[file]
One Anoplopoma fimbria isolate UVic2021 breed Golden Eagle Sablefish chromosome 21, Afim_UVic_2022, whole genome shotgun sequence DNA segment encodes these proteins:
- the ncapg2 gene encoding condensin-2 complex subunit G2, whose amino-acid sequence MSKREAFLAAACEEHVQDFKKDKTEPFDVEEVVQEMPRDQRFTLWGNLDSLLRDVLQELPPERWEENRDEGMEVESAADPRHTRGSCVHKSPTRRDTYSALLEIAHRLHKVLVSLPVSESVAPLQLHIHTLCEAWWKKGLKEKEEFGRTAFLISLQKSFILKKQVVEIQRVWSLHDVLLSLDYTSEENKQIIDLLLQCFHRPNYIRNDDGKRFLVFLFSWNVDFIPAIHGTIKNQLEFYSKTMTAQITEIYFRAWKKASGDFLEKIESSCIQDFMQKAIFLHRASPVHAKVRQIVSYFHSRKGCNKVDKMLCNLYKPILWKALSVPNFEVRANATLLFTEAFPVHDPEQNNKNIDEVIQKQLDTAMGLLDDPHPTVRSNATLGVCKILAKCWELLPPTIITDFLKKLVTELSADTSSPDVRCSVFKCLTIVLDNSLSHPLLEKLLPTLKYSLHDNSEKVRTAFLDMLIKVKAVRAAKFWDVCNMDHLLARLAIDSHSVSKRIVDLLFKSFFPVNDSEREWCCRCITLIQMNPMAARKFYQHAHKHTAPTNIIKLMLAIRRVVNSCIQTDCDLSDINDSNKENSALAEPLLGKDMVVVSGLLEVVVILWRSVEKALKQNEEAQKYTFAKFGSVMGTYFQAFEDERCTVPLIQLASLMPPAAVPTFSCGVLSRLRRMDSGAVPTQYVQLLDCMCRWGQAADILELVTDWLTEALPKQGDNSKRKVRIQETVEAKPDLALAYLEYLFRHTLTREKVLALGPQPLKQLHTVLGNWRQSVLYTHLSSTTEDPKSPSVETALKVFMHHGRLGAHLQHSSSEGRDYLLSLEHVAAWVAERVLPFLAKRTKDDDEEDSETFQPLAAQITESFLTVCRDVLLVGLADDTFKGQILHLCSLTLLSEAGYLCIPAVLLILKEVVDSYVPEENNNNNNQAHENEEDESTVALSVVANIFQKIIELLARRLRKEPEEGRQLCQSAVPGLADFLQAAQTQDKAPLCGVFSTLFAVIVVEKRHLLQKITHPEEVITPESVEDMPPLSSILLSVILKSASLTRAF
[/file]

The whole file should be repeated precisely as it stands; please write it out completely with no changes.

One Anoplopoma fimbria isolate UVic2021 breed Golden Eagle Sablefish chromosome 21, Afim_UVic_2022, whole genome shotgun sequence DNA segment encodes these proteins:
- the ncapg2 gene encoding condensin-2 complex subunit G2, whose amino-acid sequence MSKREAFLAAACEEHVQDFKKDKTEPFDVEEVVQEMPRDQRFTLWGNLDSLLRDVLQELPPERWEENRDEGMEVESAADPRHTRGSCVHKSPTRRDTYSALLEIAHRLHKVLVSLPVSESVAPLQLHIHTLCEAWWKKGLKEKEEFGRTAFLISLQKSFILKKQVVEIQRVWSLHDVLLSLDYTSEENKQIIDLLLQCFHRPNYIRNDDGKRFLVFLFSWNVDFIPAIHGTIKNQLEFYSKTMTAQITEIYFRAWKKASGDFLEKIESSCIQDFMQKAIFLHRASPVHAKVRQIVSYFHSRKGCNKVDKMLCNLYKPILWKALSVPNFEVRANATLLFTEAFPVHDPEQNNKNIDEVIQKQLDTAMGLLDDPHPTVRSNATLGVCKILAKCWELLPPTIITDFLKKLVTELSADTSSPDVRCSVFKCLTIVLDNSLSHPLLEKLLPTLKYSLHDNSEKVRTAFLDMLIKVKAVRAAKFWDVCNMDHLLARLAIDSHSVSKRIVDLLFKSFFPVNDSEREWCCRCITLIQMNPMAARKFYQHAHKHTAPTNIIKLMLAIRRVVNSCIQTDCDLSDINDSNKENSALAEPLLGKDMVVVSGLLEVVVILWRSVEKALKQNEEAQKYTFAKFGSVMGTYFQAFEDERCTVPLIQLASLMPPAAVPTFSCGVLSRLRRMDSGAVPTQYVQLLDCMCRWGQAADILELVTDWLTEALPKQGDNSKRKVRIQETVEAKPDLALAYLEYLFRHTLTREKVLALGPQPLKQLHTVLGNWRQSVLYTHLSSTTEDPKSPSVETALKVFMHHGRLGAHLQHSSSEGRDYLLSLEHVAAWVAERVLPFLAKRTKDDDEEDSETFQPLAAQITESFLTVCRDVLLVGLADDTFKGQILHLCSLTLLSEAGYLCIPAVLLILKEVVDSYVPEENNNNNNQAHENEEDESTVALSVVANIFQKIIELLARRLRKEPEEGRQLCQSAVPGLADFLQAAQTQDKAPLCGVFSTLFAVIVVEKRHLLQKITHPEEVITPESVEDMPPLSSILLSVILKSASLTRAF